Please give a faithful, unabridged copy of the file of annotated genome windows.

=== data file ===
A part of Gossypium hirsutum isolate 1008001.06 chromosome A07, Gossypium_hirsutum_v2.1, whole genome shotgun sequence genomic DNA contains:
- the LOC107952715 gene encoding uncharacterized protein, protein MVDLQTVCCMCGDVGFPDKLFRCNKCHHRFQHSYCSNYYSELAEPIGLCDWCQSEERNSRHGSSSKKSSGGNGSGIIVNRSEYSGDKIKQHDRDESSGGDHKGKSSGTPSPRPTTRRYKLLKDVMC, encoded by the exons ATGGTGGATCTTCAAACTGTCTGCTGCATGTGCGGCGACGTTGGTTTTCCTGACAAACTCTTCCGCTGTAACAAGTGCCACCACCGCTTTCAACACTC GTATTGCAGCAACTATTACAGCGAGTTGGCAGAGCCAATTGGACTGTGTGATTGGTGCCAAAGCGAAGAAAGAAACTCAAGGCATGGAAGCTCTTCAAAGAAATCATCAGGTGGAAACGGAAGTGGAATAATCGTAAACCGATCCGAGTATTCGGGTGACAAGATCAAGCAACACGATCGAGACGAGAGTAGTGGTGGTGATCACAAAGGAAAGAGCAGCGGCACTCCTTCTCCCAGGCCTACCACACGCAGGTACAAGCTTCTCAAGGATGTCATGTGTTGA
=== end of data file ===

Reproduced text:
A part of Gossypium hirsutum isolate 1008001.06 chromosome A07, Gossypium_hirsutum_v2.1, whole genome shotgun sequence genomic DNA contains:
- the LOC107952715 gene encoding uncharacterized protein, protein MVDLQTVCCMCGDVGFPDKLFRCNKCHHRFQHSYCSNYYSELAEPIGLCDWCQSEERNSRHGSSSKKSSGGNGSGIIVNRSEYSGDKIKQHDRDESSGGDHKGKSSGTPSPRPTTRRYKLLKDVMC, encoded by the exons ATGGTGGATCTTCAAACTGTCTGCTGCATGTGCGGCGACGTTGGTTTTCCTGACAAACTCTTCCGCTGTAACAAGTGCCACCACCGCTTTCAACACTC GTATTGCAGCAACTATTACAGCGAGTTGGCAGAGCCAATTGGACTGTGTGATTGGTGCCAAAGCGAAGAAAGAAACTCAAGGCATGGAAGCTCTTCAAAGAAATCATCAGGTGGAAACGGAAGTGGAATAATCGTAAACCGATCCGAGTATTCGGGTGACAAGATCAAGCAACACGATCGAGACGAGAGTAGTGGTGGTGATCACAAAGGAAAGAGCAGCGGCACTCCTTCTCCCAGGCCTACCACACGCAGGTACAAGCTTCTCAAGGATGTCATGTGTTGA